There is plenty of research on how the rapid warming of the planet is going to have growing adverse impacts on global economies, health, food supplies and natural disasters.
A new study now suggests that as temperatures continue to rise — particularly with more and more 90-plus-degree days — more fetuses and infants will experience economic loss by age 30.
“There is a growing body of evidence that finds that shocks to the fetus and young child — whether nutritional, environmental, economic or stress-related — have long-term consequences on health, education and economic outcomes throughout the life cycle,” said Maya Rossin-Slater, an assistant professor of health research and policy at Stanford Medicine and a faculty fellow at the Stanford Institute for Economic Policy Research.
Rossin-Slater published her study Dec. 4 in the Proceedings of the National Academy of Sciences, indicating early-life exposure to extreme temperatures is linked to potential losses in human capital. Her co-authors are Adam Isen, an economist with the U.S. Department of Treasury, and Reed Walker, an assistant professor at University of California, Berkeley.
The researchers used data from the U.S. Census Bureau’s Longitudinal Employer Household Dynamic Files, which contain information on adult labor market outcomes linked to county and exact date of birth. They looked at weather in counties in 24 states on any given day, and then measured how many days with average temperatures above 90 degrees a child born on that day in that county would have experienced during gestation and during the first year of life. They then compared the earnings of individuals who were exposed to different numbers of such hot days, but who were of the same race and gender, and born in the same county and on the same day of the year (but in different years).
Each day a fetus or infant experiences 90-plus-degree temperatures, Rossin-Slater and her co-authors found that he made $30 less a year on average, or $430 over the course of his lifetime. While that may not seem like a huge loss of income, the authors point out that their study is best understood from a population-level perspective rather than from an individual one.
“There is a lot of research already showing that extreme heat has immediate effects on labor market productivity and GDP,” she said. “What we are saying is that there is another wrinkle to this — that there can be consequences many years later, on cohorts who are still in the womb.”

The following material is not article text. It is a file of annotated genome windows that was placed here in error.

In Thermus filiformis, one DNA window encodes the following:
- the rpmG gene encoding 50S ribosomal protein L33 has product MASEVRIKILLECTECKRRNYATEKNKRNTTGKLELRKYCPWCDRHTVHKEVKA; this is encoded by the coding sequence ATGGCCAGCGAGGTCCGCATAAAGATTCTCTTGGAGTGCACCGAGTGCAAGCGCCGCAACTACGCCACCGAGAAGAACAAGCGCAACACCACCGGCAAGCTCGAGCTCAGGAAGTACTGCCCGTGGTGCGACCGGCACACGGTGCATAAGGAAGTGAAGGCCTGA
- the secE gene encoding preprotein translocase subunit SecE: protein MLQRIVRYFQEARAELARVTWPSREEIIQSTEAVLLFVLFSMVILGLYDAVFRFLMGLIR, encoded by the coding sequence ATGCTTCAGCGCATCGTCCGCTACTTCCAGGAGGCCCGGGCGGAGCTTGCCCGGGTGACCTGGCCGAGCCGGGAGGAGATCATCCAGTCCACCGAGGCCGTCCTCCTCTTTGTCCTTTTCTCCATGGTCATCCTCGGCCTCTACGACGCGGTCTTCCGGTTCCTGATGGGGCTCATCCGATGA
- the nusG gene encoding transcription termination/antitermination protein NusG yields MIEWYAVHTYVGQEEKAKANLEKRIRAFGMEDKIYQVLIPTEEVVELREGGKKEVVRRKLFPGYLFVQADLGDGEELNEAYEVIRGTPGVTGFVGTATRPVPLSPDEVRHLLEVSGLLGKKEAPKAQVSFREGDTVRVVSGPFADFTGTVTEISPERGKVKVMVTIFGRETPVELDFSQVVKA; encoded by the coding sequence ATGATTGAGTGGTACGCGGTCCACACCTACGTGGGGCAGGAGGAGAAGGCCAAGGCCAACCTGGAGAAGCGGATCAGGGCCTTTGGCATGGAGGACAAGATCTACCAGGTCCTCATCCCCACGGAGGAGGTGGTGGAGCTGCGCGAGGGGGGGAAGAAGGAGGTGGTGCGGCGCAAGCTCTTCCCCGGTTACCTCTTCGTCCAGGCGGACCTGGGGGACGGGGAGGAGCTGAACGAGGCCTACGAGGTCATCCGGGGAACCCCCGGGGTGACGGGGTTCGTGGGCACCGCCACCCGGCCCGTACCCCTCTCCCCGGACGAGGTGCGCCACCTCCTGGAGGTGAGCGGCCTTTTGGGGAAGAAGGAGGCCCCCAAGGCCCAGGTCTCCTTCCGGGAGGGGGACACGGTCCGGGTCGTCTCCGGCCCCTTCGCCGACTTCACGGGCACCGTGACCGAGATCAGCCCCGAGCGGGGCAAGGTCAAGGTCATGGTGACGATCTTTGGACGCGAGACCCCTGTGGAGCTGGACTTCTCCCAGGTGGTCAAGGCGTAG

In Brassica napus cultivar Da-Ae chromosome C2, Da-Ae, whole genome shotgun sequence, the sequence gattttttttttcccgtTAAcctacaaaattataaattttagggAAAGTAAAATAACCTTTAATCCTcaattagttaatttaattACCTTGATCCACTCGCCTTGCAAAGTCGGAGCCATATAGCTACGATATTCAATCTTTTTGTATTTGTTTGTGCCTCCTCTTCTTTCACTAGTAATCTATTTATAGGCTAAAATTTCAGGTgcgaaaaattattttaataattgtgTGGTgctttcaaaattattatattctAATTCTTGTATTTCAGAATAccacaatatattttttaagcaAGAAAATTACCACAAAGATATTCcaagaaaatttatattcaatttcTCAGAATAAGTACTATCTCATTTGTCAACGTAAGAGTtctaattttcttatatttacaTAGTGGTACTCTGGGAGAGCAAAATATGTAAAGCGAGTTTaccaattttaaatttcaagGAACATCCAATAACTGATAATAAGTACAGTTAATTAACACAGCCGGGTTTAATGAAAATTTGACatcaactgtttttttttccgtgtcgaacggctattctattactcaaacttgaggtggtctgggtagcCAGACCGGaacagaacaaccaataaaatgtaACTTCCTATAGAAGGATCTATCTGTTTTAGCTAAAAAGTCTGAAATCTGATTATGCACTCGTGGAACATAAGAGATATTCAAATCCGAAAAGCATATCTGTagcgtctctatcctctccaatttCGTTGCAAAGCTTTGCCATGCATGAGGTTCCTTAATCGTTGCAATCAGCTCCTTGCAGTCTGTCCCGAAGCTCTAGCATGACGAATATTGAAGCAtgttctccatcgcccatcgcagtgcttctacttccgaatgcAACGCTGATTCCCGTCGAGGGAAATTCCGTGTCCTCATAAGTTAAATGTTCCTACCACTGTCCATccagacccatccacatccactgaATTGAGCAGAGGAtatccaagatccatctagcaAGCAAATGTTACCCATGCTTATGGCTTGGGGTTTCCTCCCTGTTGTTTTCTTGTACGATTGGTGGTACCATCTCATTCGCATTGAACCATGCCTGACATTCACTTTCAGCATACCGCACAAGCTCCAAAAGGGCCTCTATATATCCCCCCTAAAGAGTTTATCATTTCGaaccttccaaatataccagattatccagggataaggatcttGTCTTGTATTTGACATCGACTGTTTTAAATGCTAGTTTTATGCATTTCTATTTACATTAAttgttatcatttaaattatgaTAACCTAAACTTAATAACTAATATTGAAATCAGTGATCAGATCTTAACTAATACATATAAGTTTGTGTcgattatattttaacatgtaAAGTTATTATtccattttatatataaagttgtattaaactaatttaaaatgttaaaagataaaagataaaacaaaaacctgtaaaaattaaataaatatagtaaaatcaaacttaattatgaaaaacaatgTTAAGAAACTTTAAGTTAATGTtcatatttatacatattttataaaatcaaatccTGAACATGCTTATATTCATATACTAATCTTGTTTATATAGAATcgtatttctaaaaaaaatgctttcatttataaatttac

Most Americans today only experience one day a year that is 90 degrees or hotter. But the Climate Impact Lab has indicated that if countries continue to take only moderate action on climate change, by the end of this century there will be about 43 such days a year.
So, if you multiple a $30 annual loss a day by 43 days, you come up with an average $1,290 a year — and compounded in large populations of pregnant women in hot climates.
“Prior research shows that exposure to extreme heat in utero leads to lower birth weight and increases infant mortality,” said Rossin-Slater, who is also a core faculty member at Stanford Health Policy. She said poor fetal and infant health could impact adult earnings in three ways: cognitive impairment, poor health that causes people to miss school or work, and less non-cognitive skill development such as self-control.
“With regard to exposure to heat specifically, fetuses and infants are especially sensitive because their thermoregulatory systems are not fully developed and they have less capacity to self-regulate when their bodies are exposed to extreme temperatures,” Rossin-Slater said.
Hot Zones and Air Conditioners
The obvious questions that arise from such research: What happens to the babies of women who already live in very high temperatures? And why not just ensure that all pregnant women have air conditioners, at least in the developed world where it would be more affordable?
Women in warm zones such as parts of Africa and South Asia, as well as U.S. cities like Phoenix and Washington, D.C., shouldn’t worry too much. The loss of income is relatively little and people living in hot climates may actually adapt over time to exposure to extreme heat.
“Our study is not saying that individual people should be doing something differently to avoid exposure to extreme heat,” Rossin-Slater said. “Instead, we think we are providing additional evidence for the possible population-level consequences of climate change and the projected increase in the number of days with extreme temperatures.”
And what about those air conditioners? The cohorts in the study are actually born in the 1970s, during a period of rapid expansion in air conditioning across American households. The researchers found the earning losses went away in areas where most people got air conditioners installed.
“If we think that there is something biological going on as a result of the fetus being overheated, then it makes sense that AC, which prevents the overheating, can mitigate this negative effect,” Rossin-Slater said.
But it’s important to recognize, she said, that air conditioners come with costs, both financial from the perspective of individuals and households who can and can’t afford such systems, and environmental from the perspective of the country or planet as a whole.
“So this is not a `free’ solution and any cost-benefit calculations related to climate change should take into account this adaption response,” Rossin-Slater said. “But we ought to think about what these results imply at the global level — in many countries that are much hotter than the United States and still don’t have AC. So if we are trying to understand global inequality and the impacts of climate change on developing countries, our results suggest that climate change could play a role in perpetuating global inequality across generations.”